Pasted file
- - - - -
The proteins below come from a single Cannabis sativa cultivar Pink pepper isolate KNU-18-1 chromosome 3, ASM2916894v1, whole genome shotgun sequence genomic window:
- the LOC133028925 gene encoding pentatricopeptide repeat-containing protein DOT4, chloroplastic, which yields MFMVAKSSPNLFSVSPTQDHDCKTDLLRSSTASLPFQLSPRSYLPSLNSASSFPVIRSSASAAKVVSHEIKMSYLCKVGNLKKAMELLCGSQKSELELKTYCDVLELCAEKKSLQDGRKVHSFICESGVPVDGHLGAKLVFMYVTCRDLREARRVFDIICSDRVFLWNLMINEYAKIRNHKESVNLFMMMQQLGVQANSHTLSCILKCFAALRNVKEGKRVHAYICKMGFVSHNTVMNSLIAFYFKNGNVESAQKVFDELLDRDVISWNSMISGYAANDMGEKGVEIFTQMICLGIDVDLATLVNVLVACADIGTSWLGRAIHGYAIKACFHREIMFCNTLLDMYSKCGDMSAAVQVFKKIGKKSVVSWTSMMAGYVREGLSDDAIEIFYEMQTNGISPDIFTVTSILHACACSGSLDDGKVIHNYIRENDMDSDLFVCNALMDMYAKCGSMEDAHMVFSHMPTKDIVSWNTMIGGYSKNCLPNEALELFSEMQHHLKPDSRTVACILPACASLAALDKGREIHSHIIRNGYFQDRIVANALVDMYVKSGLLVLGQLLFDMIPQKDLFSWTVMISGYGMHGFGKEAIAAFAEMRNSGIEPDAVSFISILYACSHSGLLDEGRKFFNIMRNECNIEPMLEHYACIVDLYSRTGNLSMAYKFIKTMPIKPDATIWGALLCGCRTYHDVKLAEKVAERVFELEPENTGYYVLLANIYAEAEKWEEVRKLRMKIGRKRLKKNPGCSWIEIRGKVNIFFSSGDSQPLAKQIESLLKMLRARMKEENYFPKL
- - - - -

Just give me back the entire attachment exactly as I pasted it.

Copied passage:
The proteins below come from a single Cannabis sativa cultivar Pink pepper isolate KNU-18-1 chromosome 3, ASM2916894v1, whole genome shotgun sequence genomic window:
- the LOC133028925 gene encoding pentatricopeptide repeat-containing protein DOT4, chloroplastic, which yields MFMVAKSSPNLFSVSPTQDHDCKTDLLRSSTASLPFQLSPRSYLPSLNSASSFPVIRSSASAAKVVSHEIKMSYLCKVGNLKKAMELLCGSQKSELELKTYCDVLELCAEKKSLQDGRKVHSFICESGVPVDGHLGAKLVFMYVTCRDLREARRVFDIICSDRVFLWNLMINEYAKIRNHKESVNLFMMMQQLGVQANSHTLSCILKCFAALRNVKEGKRVHAYICKMGFVSHNTVMNSLIAFYFKNGNVESAQKVFDELLDRDVISWNSMISGYAANDMGEKGVEIFTQMICLGIDVDLATLVNVLVACADIGTSWLGRAIHGYAIKACFHREIMFCNTLLDMYSKCGDMSAAVQVFKKIGKKSVVSWTSMMAGYVREGLSDDAIEIFYEMQTNGISPDIFTVTSILHACACSGSLDDGKVIHNYIRENDMDSDLFVCNALMDMYAKCGSMEDAHMVFSHMPTKDIVSWNTMIGGYSKNCLPNEALELFSEMQHHLKPDSRTVACILPACASLAALDKGREIHSHIIRNGYFQDRIVANALVDMYVKSGLLVLGQLLFDMIPQKDLFSWTVMISGYGMHGFGKEAIAAFAEMRNSGIEPDAVSFISILYACSHSGLLDEGRKFFNIMRNECNIEPMLEHYACIVDLYSRTGNLSMAYKFIKTMPIKPDATIWGALLCGCRTYHDVKLAEKVAERVFELEPENTGYYVLLANIYAEAEKWEEVRKLRMKIGRKRLKKNPGCSWIEIRGKVNIFFSSGDSQPLAKQIESLLKMLRARMKEENYFPKL